Hello to you all from a fellow volunteer's flat in Simao, Yunnan province. The current photo has nothing to do with the trip but I haven't any new pics up-loaded at present due to: a) travels b) broken digital camera c) borrowed camera is not digital. Hope to add one later.
I'm on the first third of my Spring Holiday adventures. This part is the solo tour of Yunnan, taking in the other VSOers on the way round. I started with a flourish by booking a sleeper bus to Tengchong near the Myanmar border, and nearly missing it. In my usual manner I set off with time to spare for traffic jams and earthquakes but didn't allow for not being able to find the right bus station in Kunming, in the dark. With the confidence of having done it before I arrived at the Long Distance Bus Station and asked for the bus to Tengchong. It wasn't the right place! They pointed and, from what they said, I worked out I should turn first right but reality wasn't so easy. Remembering childhood advice, I asked a policeman. After conferring with his colleague for a few minutes, with me looking helplessly at my ticket and my watch, they told me to get in the police car. (Thinks - maybe I confessed to some crime in my bad Chinese and they're putting me in clink). It wasn't that, and I arrived at the correct bus station, with police escort, and was taken onto the bus by one policeman and one employee. The policeman even carried my brand new 30 yuan (2 pounds) rucksack. What an entrance. Everything but the sirens.
The sleeper bus was an experience in itself. We eventually set out about an hour late and there were the usual officious frequent stops for document -checking, brake -checking, police checks, army checks..... Flashing my 'foreign expert' card has possibly avoided me having my bag searched. Other usuals were the hawking and spitting and the lovely loos en route with good views of other women squatting to do their business.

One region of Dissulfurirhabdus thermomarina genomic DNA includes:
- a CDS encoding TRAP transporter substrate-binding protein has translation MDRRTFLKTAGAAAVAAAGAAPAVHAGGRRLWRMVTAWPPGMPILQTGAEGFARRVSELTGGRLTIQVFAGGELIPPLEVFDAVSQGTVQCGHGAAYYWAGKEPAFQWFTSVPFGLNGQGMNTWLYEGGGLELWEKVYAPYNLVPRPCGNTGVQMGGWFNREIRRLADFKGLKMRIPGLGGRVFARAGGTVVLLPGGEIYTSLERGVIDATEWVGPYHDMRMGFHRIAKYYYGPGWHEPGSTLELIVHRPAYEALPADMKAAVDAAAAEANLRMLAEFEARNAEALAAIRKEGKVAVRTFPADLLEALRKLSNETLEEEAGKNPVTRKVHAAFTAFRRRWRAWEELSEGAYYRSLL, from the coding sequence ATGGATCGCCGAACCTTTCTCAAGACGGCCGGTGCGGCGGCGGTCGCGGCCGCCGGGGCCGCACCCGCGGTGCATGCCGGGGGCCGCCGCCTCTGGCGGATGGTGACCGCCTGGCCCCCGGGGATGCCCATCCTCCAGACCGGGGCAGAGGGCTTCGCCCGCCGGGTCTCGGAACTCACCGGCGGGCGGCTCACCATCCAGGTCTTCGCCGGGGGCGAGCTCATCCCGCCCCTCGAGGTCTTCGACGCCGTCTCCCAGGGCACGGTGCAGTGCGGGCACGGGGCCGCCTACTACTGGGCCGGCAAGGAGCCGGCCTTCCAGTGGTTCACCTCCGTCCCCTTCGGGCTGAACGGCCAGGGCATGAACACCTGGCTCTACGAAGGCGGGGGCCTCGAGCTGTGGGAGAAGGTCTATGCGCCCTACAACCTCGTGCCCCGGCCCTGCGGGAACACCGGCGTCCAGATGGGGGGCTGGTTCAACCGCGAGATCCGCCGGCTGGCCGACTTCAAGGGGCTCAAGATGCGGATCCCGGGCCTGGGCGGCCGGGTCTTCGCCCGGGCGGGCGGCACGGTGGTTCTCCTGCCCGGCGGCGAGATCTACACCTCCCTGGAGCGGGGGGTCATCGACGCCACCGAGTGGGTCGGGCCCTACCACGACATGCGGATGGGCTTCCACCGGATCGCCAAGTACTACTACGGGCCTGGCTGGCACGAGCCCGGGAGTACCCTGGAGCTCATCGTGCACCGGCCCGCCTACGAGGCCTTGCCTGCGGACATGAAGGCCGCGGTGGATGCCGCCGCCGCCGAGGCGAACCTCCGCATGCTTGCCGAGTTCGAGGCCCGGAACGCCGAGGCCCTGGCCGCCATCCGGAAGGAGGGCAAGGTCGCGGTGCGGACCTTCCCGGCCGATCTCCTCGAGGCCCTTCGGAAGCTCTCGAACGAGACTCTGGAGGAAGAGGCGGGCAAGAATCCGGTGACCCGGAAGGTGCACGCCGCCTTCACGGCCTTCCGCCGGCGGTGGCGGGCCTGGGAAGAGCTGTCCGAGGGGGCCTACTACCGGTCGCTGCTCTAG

Next hurdle was the arrival. My masterplan was to leave my rucksack in left- luggage and just take hand- luggage round Tengchong. It was dark, around 7.30am, and, no, you couldn't do this, so my next step was to find a hotel. The Lonely Planet told me that I had to catch the number 2 bus to the centre 5 km away. It didn't say that towns don't come alive at 7.30 am and that it would be impossible to tell where the centre actually was. So I randomly got off somewhere 5km approx away and consulted my wholly inadequate map. Lonely P doesn't tell you that none of the streets are named in pinyin! Anyway, I did find a hotel, woke up the staff who came out yawning and tousled, and did get a room, but I don't reckon we were speaking the same language.
After a little while I ventured out with my LP, along streets with no readable names when there was a cheery 'hello'. I'm used to this being the full extent of their English knowledge but on this occasion it was a lovely 15 year old Middle School student who became my guide for the day. What a treasure she was. We went everywhere. Up the local Wen Bi Ta, to her school (closed for New Year), and to Heshun, a historical village, where we wandered amongst the cobbles that were being dug up, learned about the anti-Japan war and Burma in semi-un-intelligible English from a very enthusiastic Chinese guide and ate 2 kuai noodles. I couldn't have asked for a nicer guide.
The next lap was to be Baoshan to see a fellow volunteer. No problems there. I met up with the other Baoshan volunteer and his lovely Hong Kong born wife. She was a treasure as her Mandarin is very good and her curiosity even better. She could find out things that I couldn't hope to with my level of Chinese so was a great source of information. We all four headed off for Ruili. again near the Myanmar border, the next day.
The trip to Ruili was huge fun. We hadn't booked the express, if there was one, and so were amongst peasant farmers, one with literally a closed box full of chicks. Another was, I think, calling Beijing or maybe Inner Mongolia without the need for his mobile phone. .... We stopped for a meal but Chiu advised against having one in the fairly sordid-looking cafe there, so we bought 'Pot noodles' Chinese style. They were surprisingly tasty.
I'll stop now as Jayne's finished her orals and we're heading out into Simao. More instalments later but I'm really having a tremendous time so far on the first lap of my travels.